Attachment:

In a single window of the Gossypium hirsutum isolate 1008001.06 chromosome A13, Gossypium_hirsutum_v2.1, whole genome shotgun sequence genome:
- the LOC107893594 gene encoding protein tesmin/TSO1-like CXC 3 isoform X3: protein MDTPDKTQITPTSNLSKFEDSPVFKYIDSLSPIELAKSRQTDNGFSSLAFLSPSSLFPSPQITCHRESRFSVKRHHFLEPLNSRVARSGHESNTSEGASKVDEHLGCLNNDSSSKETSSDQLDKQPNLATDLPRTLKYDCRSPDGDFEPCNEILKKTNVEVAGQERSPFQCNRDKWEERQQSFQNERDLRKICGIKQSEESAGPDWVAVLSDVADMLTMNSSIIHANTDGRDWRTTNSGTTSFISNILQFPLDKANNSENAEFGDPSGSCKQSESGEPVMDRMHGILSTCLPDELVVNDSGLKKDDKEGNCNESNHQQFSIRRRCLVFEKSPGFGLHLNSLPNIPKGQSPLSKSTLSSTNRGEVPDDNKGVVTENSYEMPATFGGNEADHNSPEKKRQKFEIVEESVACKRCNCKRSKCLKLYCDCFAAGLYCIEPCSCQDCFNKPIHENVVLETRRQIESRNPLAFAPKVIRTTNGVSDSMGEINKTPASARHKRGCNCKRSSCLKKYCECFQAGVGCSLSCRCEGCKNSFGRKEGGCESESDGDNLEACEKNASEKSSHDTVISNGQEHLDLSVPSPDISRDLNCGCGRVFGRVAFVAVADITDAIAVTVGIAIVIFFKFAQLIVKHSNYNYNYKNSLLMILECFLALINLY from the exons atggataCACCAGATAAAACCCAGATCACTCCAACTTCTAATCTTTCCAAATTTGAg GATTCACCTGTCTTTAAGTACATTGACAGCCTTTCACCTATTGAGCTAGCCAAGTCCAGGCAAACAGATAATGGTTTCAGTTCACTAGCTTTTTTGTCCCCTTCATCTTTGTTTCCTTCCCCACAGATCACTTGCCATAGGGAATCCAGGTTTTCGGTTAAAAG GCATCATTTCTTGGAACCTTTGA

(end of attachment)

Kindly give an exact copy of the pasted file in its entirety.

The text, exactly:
In a single window of the Gossypium hirsutum isolate 1008001.06 chromosome A13, Gossypium_hirsutum_v2.1, whole genome shotgun sequence genome:
- the LOC107893594 gene encoding protein tesmin/TSO1-like CXC 3 isoform X3: protein MDTPDKTQITPTSNLSKFEDSPVFKYIDSLSPIELAKSRQTDNGFSSLAFLSPSSLFPSPQITCHRESRFSVKRHHFLEPLNSRVARSGHESNTSEGASKVDEHLGCLNNDSSSKETSSDQLDKQPNLATDLPRTLKYDCRSPDGDFEPCNEILKKTNVEVAGQERSPFQCNRDKWEERQQSFQNERDLRKICGIKQSEESAGPDWVAVLSDVADMLTMNSSIIHANTDGRDWRTTNSGTTSFISNILQFPLDKANNSENAEFGDPSGSCKQSESGEPVMDRMHGILSTCLPDELVVNDSGLKKDDKEGNCNESNHQQFSIRRRCLVFEKSPGFGLHLNSLPNIPKGQSPLSKSTLSSTNRGEVPDDNKGVVTENSYEMPATFGGNEADHNSPEKKRQKFEIVEESVACKRCNCKRSKCLKLYCDCFAAGLYCIEPCSCQDCFNKPIHENVVLETRRQIESRNPLAFAPKVIRTTNGVSDSMGEINKTPASARHKRGCNCKRSSCLKKYCECFQAGVGCSLSCRCEGCKNSFGRKEGGCESESDGDNLEACEKNASEKSSHDTVISNGQEHLDLSVPSPDISRDLNCGCGRVFGRVAFVAVADITDAIAVTVGIAIVIFFKFAQLIVKHSNYNYNYKNSLLMILECFLALINLY from the exons atggataCACCAGATAAAACCCAGATCACTCCAACTTCTAATCTTTCCAAATTTGAg GATTCACCTGTCTTTAAGTACATTGACAGCCTTTCACCTATTGAGCTAGCCAAGTCCAGGCAAACAGATAATGGTTTCAGTTCACTAGCTTTTTTGTCCCCTTCATCTTTGTTTCCTTCCCCACAGATCACTTGCCATAGGGAATCCAGGTTTTCGGTTAAAAG GCATCATTTCTTGGAACCTTTGA